Welcome to the amazing world of time formatting! The best format to use always depends on context and application. Some big products like Skype, Facebook, Gmail, iPhone (Messages) have had a long time tuning and tweaking this art into great examples that you should check out for inspiration. And you will have to do some tweaking, user studying, and revising, too, before it will work perfectly in your app. But here are some general guidelines.
Dropping the obvious part
What I think you are looking for, is dropping the part of the full format that is redundant or assumed if missing. You could put in use that if the year is not given, that means "this year".
- if today, drop
YYYY-MM-DD and use
- if this year, drop
YYYY and use
MM-DD HH:mm only
Dropping the details
Another aspect is "zooming out" to see the big picture, by dropping the details if the more significant parts are big, for example
- if not within 1 hour, also drop
- if not within 1 day, also drop
Both these methods can be applied to other formats. Depending how you "crop", you might have to change the format, eg writing January 2013 instead of 2013-01, to make it more readable in context.
The same method can also be used if the dates and times appear in grouped lists, with the common part broken out into a header. Example
12-31 08:02 I called you
01-01 10:59 You called me
01-01 11:30 I called you
01-27 08:30 I called you
09-12 I called you
08:15 You called me
If you are looking at a lot of globally spread data and users, I suggest that you use the flight time system, where all times are local. This way users can more easily communicate with the same format, even though that would have to include a geographic position. Imagine an American asking a European "Have you seen what happened at 08:30 in Ulaanbaatar?", with and without assuming that would mean Ulaanbaatar time.
It is a mess to write the time zone in a simple way. If it says
(UTC+ 08:00) or just
(+08) I have no idea where it is. If it says
Ulaanbaatar I might not know what time difference they have. And if it says both,
(+08, Ulaanbaatar), I might still not know where it is. And adding more cities makes it unreadable.
Fortunately, if your users need this info, they will probably have a good understanding of time zones and geography, and you can use the shortest format,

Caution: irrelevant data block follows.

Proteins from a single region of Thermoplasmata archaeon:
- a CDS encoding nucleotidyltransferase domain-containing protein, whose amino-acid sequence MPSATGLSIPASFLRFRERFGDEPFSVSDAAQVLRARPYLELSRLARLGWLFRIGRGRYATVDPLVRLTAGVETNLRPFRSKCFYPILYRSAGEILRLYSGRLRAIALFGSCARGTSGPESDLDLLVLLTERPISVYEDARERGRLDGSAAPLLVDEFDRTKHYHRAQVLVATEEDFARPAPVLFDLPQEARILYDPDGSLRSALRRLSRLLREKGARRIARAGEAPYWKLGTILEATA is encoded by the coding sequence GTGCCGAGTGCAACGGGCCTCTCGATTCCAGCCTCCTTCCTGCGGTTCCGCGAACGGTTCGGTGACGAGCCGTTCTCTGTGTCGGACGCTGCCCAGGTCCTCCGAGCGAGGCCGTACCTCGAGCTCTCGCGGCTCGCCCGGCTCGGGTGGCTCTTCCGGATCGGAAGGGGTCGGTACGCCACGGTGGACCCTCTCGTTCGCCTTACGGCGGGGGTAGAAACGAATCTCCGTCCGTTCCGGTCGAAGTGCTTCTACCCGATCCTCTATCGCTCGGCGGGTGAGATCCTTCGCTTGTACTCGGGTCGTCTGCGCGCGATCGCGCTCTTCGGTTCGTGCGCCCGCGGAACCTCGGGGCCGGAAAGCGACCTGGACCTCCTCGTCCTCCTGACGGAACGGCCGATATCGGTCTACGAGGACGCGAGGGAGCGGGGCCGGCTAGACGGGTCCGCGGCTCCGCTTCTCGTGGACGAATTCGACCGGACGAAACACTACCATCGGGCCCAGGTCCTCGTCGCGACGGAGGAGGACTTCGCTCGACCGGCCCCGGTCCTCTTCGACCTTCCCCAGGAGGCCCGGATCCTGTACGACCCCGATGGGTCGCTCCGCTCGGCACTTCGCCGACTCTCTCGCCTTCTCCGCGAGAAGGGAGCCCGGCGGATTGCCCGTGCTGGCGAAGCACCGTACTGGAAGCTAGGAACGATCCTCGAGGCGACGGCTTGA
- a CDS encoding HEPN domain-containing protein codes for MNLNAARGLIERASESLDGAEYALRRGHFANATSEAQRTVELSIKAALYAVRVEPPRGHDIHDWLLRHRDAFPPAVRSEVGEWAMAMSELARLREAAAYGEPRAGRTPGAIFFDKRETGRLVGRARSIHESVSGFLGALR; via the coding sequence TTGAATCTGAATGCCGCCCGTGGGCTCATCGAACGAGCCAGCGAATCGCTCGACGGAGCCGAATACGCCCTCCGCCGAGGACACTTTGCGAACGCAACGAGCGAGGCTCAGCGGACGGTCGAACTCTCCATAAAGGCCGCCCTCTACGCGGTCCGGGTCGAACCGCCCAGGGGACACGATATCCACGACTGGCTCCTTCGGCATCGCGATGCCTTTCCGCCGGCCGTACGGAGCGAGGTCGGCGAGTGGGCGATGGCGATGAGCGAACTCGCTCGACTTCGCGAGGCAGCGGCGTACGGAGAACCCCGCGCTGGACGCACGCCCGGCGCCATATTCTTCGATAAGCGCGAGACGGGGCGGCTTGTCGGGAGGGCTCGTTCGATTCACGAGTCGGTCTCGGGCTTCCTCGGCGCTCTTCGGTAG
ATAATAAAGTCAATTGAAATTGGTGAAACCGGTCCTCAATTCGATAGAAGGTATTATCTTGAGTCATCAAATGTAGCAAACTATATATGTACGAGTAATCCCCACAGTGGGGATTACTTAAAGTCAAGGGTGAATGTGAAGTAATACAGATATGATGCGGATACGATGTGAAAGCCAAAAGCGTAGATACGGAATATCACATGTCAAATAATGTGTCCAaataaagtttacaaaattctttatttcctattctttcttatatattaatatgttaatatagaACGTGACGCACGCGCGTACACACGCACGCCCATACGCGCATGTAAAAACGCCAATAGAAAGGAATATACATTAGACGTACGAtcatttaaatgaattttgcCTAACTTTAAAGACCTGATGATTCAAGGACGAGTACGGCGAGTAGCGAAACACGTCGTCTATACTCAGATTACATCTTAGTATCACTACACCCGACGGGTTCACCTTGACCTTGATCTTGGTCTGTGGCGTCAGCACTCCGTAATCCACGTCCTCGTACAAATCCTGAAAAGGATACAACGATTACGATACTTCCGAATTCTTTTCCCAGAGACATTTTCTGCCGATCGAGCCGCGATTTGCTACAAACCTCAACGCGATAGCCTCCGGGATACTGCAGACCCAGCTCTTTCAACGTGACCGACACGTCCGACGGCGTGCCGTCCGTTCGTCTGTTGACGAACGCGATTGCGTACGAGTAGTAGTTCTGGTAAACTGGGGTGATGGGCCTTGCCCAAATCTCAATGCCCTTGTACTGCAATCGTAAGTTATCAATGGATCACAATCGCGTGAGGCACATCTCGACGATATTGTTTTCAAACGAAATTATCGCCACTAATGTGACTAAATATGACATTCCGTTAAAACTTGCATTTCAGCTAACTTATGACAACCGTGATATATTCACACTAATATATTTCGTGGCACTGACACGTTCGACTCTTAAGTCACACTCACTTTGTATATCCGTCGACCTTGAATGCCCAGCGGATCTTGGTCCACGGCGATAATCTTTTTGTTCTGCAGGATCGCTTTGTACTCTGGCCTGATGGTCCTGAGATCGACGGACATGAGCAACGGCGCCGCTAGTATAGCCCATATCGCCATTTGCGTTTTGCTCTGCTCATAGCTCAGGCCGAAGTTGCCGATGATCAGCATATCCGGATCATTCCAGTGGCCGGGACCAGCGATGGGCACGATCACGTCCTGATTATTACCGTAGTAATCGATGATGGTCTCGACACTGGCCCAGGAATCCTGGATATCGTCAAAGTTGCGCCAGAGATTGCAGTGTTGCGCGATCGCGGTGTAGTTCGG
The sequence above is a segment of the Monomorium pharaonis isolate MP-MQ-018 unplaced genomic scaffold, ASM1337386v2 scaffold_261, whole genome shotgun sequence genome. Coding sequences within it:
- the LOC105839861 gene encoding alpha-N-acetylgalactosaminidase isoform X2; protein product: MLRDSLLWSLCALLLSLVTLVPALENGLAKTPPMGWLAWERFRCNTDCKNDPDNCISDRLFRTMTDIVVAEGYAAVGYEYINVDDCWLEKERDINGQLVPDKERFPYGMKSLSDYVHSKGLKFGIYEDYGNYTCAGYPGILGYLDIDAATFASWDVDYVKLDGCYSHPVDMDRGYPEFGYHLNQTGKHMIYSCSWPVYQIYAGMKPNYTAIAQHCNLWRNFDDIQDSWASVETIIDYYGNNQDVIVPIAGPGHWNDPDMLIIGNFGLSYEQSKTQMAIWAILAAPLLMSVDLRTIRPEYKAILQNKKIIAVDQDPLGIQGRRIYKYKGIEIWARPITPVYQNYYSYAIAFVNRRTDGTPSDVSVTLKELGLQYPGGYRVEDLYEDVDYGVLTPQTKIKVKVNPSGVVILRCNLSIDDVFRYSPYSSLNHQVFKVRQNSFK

(+08), and perhaps use a tooltip for the full printout, or somewhere link to a useful resource on time zones.
If most data and users on the other hand are in the same time zone, you could instead take the Gmail approach and always print the reading users local time. Thereby assuming the user will herself keep track on the few exceptions where the time of an event she is reading is not the same where it actually happened.
There have been some UX questions on this already. Check out:
Especially this part by user @Matt Lavoie:
So I like to follow Alan Coopers thought process of "Design for the
probable, provide for the possible." That is to say give the user the
most commonly needed or useful information, and then provide for them
to get into more detailed information that not everyone may want to
You mention only two formats. You must always the local format, if your audience varies in culture. Check out this list on wikipedia: http://en.wikipedia.org/wiki/Date_format_by_country
There are plenty of formats that can be mixed up. Where I live, I can get date confused just crossing the border to Denmark. For example not knowing which number is year and which is date, unless you are actively aware which format you are reading. This happens even in countries with the same date format, as there often is a history and common practices of when to use one or the other, when to drop initial zeroes, and so on. We learned two ways to write in school (the old one typically for hand-written letters, and the new one for correct data keeping). Travel a couple of countries with a couple of different formats each, and you will not always be aware of which format you are reading. You might even miss your flight.
Luckily, computer languages can do the formatting for you, which often sorts this out for the user, mistake free.
And as one someone coming from one of the few countries in the world using the mathematically logical ISO 8601 (most significant numbers to the left), I hereby join @Ace Frame's cause and approve all other countries to switch to that one.